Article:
So we're in the process of calibrating that next year. And I do think, to some extent, we're in a unique position, where we're pretty fortunate. A lot of people would like our platform. A lot of people would love to come join us.

And so we can modulate our growth and that obviously has a ripple effect on expenses, not only in the producers, but then in the amount of underwriters and credit and closing and everything else you need to support that. So that's a big -- we have a variability around that. We'll come back to folks when we sort of lay out our plans and finalize that for next year. I think that we've got -- we believe we've got a lot of opportunity to continue to make great loans and to grow with the team we've got on the field right now.

So I don't think you'll see us grow to the same extent that we have this year. I'm trying -- I don't have the total number of producers that we've put on the team this year, but it's probably north of a dozen and less than two dozen, if I had to guess.

Chip Mahan -- Chairman and Chief Executive Officer

I was going to say 15 -- I was going to say 15. If you just looked at the vertical and the generals, it'd be somewhere in that area.

Jennifer Demba -- SunTrust Robinson Humphrey -- Analyst

OK. And Brett, what are we looking at in terms of a CECL loan loss reserve adjustment at the beginning of next year?

Brett Caines -- Chief Financial Officer

Had a feeling you were going to ask about that. So we aren't planning to disclose adjustments based on CECL yet. We have been running the model in parallel with 2019. We feel really good about where we are.

We're using the discounted cash flow method, looking at all of the inputs going into that. There's one of the more material inputs that we're leaning on is forecasted levels of employment is kind of the economic variable. So a lot of work going into it. We're very pleased with our progress, as we've indicated in the prior calls, and plan to adopt on January 1, 2020.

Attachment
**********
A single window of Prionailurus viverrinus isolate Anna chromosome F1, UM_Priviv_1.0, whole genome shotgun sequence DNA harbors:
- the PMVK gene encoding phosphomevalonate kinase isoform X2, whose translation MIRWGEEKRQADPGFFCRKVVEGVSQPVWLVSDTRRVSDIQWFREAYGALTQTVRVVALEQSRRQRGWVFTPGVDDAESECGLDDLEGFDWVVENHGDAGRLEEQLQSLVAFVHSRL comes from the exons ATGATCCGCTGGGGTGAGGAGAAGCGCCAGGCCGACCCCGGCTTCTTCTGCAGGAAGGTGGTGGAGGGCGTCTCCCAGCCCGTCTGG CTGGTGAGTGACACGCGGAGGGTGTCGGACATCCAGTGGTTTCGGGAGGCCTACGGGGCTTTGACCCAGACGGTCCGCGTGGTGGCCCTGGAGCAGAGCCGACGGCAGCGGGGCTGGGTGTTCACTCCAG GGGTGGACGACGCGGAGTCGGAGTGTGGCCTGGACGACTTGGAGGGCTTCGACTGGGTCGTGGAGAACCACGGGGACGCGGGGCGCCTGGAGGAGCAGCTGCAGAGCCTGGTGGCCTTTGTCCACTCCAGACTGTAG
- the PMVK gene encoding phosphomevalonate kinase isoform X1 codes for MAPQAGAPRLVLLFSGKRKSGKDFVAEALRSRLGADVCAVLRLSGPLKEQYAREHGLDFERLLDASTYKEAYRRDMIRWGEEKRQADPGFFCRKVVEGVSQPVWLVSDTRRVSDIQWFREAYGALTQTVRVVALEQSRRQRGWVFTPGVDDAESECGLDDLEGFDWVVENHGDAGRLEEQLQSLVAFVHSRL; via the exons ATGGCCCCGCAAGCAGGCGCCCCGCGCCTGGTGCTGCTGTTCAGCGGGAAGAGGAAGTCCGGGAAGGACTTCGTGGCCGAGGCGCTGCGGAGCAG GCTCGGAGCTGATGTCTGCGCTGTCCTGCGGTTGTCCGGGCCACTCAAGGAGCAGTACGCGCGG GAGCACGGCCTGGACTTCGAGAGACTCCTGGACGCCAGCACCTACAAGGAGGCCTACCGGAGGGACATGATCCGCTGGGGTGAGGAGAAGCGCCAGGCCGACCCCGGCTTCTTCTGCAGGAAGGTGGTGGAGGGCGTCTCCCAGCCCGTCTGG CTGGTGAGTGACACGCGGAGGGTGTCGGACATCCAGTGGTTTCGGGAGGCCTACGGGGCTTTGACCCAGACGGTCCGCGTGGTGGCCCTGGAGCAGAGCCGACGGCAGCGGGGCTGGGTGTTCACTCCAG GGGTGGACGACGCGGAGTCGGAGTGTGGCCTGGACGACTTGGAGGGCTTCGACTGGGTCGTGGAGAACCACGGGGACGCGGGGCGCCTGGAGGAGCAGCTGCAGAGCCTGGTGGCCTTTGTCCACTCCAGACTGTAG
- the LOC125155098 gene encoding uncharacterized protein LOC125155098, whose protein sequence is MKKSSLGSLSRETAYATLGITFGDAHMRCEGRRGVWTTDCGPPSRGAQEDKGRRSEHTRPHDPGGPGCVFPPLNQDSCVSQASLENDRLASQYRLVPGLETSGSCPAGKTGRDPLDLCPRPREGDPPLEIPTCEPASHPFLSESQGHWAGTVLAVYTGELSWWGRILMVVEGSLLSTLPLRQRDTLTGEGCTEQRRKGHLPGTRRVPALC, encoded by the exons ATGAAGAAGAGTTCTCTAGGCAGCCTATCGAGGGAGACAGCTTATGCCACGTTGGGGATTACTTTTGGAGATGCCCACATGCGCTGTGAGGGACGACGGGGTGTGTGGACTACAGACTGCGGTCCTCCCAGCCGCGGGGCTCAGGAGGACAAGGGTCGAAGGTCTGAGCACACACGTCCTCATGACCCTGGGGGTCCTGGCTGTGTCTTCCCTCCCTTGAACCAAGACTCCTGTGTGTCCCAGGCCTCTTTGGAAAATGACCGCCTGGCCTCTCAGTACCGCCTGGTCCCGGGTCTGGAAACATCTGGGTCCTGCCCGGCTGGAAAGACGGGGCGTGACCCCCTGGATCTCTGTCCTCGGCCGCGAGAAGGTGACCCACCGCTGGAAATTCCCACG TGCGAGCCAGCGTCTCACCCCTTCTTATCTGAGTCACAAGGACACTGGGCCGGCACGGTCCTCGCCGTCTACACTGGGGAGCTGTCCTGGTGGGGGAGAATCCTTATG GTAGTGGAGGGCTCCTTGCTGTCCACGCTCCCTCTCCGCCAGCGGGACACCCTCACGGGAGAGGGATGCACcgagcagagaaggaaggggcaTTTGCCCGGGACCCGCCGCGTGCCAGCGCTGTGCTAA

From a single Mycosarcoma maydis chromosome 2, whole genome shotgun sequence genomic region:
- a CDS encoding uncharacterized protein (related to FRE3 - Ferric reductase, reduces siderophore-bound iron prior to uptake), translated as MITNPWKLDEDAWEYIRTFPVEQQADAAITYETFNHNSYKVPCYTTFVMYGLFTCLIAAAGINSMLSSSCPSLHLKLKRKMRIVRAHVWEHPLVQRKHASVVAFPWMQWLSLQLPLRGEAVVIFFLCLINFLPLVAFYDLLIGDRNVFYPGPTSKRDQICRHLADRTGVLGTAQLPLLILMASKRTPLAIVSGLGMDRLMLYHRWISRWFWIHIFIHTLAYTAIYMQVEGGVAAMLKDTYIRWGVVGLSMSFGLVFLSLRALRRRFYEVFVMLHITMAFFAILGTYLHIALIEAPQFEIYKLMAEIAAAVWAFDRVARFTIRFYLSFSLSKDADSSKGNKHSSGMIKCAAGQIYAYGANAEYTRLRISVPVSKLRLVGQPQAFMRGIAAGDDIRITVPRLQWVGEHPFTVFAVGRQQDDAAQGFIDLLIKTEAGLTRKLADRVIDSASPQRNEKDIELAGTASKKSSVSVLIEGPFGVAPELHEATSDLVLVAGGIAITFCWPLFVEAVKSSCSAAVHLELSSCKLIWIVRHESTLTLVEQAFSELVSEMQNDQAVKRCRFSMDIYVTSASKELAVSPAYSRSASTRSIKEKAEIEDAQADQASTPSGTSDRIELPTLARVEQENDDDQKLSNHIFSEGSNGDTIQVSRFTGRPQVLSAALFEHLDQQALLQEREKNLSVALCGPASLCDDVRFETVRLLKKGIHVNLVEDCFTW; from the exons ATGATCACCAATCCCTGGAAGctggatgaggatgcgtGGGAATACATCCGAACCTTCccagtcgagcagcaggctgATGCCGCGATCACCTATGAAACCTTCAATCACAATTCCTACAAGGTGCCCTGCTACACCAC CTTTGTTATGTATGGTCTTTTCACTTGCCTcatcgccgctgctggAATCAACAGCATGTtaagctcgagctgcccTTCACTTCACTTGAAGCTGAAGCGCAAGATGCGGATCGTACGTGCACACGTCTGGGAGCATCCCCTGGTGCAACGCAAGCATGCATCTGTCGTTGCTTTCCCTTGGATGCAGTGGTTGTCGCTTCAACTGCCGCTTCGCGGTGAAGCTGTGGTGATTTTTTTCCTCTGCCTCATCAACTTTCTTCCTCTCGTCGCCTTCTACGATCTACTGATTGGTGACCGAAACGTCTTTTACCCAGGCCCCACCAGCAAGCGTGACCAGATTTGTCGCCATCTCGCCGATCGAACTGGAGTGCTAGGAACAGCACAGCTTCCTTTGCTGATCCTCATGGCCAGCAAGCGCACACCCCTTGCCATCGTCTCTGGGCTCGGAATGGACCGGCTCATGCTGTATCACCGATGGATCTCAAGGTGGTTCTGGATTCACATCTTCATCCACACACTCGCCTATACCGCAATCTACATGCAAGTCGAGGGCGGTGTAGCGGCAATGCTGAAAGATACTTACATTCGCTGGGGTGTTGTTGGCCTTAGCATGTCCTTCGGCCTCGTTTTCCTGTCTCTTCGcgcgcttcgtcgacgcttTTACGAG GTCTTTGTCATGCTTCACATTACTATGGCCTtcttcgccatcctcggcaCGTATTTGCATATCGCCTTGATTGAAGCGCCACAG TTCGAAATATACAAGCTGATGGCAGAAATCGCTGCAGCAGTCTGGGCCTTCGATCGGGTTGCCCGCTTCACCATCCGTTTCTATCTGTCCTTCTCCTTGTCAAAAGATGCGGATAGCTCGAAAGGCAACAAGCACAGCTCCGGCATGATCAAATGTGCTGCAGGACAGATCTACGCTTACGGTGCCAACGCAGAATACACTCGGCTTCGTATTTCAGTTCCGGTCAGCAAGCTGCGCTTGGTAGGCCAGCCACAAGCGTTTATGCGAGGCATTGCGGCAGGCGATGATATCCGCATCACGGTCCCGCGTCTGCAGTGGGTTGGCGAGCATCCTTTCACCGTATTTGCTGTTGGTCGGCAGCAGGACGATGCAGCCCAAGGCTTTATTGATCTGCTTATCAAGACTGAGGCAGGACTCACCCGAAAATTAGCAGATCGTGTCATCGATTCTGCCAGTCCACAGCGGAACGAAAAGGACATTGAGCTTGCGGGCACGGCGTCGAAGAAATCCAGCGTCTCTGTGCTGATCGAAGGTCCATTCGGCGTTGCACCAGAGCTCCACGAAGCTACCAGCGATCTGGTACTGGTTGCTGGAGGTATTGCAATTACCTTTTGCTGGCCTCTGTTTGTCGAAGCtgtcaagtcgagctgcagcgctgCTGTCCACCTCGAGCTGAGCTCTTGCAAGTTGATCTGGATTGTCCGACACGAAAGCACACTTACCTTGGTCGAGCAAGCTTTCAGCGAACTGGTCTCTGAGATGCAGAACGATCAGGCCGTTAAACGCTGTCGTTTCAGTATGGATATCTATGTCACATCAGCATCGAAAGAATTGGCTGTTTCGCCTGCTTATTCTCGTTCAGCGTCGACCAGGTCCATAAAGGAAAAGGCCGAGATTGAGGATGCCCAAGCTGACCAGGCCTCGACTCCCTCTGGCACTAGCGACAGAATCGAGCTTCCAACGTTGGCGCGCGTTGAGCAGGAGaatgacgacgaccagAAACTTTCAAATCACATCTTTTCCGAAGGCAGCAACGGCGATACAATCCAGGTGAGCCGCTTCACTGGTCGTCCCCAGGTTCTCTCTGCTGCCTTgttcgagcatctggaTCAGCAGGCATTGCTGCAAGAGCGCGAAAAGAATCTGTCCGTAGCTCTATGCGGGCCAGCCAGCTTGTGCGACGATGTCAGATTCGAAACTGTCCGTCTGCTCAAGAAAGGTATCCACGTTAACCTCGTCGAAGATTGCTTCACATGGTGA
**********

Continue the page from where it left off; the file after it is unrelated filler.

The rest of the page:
Jennifer Demba -- SunTrust Robinson Humphrey -- Analyst

OK. Question on credit quality. We've seen cracks from the banks here and there. Just wondering what you're seeing kind of in terms of industry stress as you look at the Live Oak portfolio just underneath what we really can't see as outsiders?

Chip Mahan -- Chairman and Chief Executive Officer

We get asked that a lot, and I think appropriately so, given the geographic nationwide situation. Steve, you may want to comment on.

Steve Smits -- Chief Credit Officer

Yeah. So Jennifer, this is Steve Smits. So I pay special attention to the industries that may be impacted in a slower growth economy. So -- and that's kind of where our -- I'll kind of echo Chip's comments earlier about our servicing platform, that's where it bodes us really well.